Line items


Sec. 83(b) election statement is no longer required with return

The IRS finalized "reliance" regulations (T.D. 9779) to eliminate a requirement under Regs. Sec. 1.83-2(c) that taxpayers include a copy of their Sec. 83(b) election with their tax return. The election allows taxpayers who perform services for which property is transferred (often, an employer's restricted stock or stock options) to include in income for the year of the transfer the fair market value of the property over any amount paid for it. In some instances, the election is advantageous over the general rule under Sec. 83(a) that taxpayers may defer gain recognition until the earlier of when the property is transferable or not subject to a substantial risk of forfeiture. Because the IRS electronically scans the election statement that taxpayers must file within 30 days after the property transfer, an additional copy with a return was unnecessary and in many cases prevented e-filing of those returns, the IRS said.


IRS acquiesces to full mortgage interest deduction per individual co-owner

In Action on Decision 2016-02, the IRS acquiesced to the Ninth Circuit's holding in Voss, 796 F.3d 1051 (9th Cir. 2015) (see also "Tax Matters: Mortgage Debt Limit Applied Per Taxpayer," JofA, Nov. 2015), that the indebtedness limit for the mortgage interest deduction could be applied separately to each of two unmarried co-owner residents. The Ninth Circuit reversed the Tax Court to find that the Sec. 163(h)(3) limits of $1 million in acquisition debt and $100,000 in home-equity debt apply per individual rather than, as the IRS had argued, per residence.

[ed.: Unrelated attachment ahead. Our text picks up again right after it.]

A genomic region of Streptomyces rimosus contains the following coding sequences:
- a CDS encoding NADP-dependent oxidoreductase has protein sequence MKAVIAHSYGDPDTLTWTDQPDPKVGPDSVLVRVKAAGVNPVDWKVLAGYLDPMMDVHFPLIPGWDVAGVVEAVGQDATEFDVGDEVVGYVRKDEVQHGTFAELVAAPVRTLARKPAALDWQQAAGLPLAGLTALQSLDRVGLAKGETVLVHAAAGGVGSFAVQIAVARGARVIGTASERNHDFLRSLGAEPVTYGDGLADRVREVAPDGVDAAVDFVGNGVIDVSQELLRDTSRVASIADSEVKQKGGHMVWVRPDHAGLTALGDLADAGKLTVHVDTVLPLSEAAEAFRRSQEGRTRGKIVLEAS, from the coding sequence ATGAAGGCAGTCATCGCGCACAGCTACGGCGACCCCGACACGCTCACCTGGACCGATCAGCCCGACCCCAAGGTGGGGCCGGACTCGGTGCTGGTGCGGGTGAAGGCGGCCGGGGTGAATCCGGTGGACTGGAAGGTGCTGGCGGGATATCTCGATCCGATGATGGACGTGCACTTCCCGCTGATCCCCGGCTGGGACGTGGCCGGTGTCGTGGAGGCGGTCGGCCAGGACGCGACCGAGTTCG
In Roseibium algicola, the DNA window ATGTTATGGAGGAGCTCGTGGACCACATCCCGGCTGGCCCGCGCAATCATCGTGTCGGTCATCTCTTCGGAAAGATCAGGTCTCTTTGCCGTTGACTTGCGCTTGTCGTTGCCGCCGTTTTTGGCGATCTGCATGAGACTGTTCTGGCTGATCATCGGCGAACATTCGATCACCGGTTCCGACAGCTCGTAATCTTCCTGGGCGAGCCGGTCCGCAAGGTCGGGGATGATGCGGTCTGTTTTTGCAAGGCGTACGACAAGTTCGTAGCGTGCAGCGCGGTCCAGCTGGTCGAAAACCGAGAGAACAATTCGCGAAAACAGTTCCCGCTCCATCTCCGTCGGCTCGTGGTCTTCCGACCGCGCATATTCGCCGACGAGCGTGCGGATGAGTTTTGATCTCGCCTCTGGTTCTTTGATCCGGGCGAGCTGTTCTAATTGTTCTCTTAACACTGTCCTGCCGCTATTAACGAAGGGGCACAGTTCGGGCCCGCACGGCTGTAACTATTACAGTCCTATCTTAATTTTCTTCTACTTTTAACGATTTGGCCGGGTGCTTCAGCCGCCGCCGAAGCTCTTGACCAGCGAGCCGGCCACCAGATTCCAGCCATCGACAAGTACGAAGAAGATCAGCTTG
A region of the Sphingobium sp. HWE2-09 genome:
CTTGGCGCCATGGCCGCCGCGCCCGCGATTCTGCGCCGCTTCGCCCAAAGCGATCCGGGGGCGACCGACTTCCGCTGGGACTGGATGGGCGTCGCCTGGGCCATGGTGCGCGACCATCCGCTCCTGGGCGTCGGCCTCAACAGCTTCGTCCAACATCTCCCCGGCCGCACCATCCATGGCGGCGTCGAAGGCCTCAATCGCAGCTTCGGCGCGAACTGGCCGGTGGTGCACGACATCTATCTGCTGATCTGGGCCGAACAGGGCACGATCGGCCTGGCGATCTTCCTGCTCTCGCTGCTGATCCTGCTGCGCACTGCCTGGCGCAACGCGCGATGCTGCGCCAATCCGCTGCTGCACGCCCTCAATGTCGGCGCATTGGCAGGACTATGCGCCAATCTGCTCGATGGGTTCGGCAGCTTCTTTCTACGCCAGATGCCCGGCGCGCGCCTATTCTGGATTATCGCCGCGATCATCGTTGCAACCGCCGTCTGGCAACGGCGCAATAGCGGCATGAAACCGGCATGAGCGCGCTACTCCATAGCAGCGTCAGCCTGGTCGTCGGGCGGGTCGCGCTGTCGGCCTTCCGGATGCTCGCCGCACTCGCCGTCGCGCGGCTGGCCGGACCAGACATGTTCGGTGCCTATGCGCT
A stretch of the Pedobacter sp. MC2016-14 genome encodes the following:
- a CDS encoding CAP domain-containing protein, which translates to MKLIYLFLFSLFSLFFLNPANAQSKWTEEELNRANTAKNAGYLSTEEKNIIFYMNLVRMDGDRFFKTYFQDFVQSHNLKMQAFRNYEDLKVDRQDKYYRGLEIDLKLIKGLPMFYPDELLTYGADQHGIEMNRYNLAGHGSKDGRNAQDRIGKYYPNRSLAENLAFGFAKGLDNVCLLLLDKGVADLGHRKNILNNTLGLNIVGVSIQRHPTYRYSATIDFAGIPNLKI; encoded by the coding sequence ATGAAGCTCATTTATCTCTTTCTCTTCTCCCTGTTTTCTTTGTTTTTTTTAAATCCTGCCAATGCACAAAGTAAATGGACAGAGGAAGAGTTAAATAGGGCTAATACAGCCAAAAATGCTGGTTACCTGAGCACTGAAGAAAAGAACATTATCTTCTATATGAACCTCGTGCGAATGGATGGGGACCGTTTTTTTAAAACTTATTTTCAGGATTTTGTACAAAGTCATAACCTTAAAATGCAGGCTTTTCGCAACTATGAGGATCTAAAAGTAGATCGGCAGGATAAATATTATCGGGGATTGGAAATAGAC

SPONSORED REPORT

Keeping client information safe in an age of scams and security threats

A look at the Dirty Dozen tax scams and ways to protect taxpayer information.

TAX PRACTICE CORNER

More R&D tax help

"Can I use the R&D credit?" PATH Act enhancements make the credit more attractive to a wider range of taxpayers.

QUIZ

News quiz: Tax-related data breach explained

News about a data breach that affected about 100,000 people, the IRS’s budget for the fiscal year, and the 2018 health spending account limits received attention recently. See how much you know with this short quiz.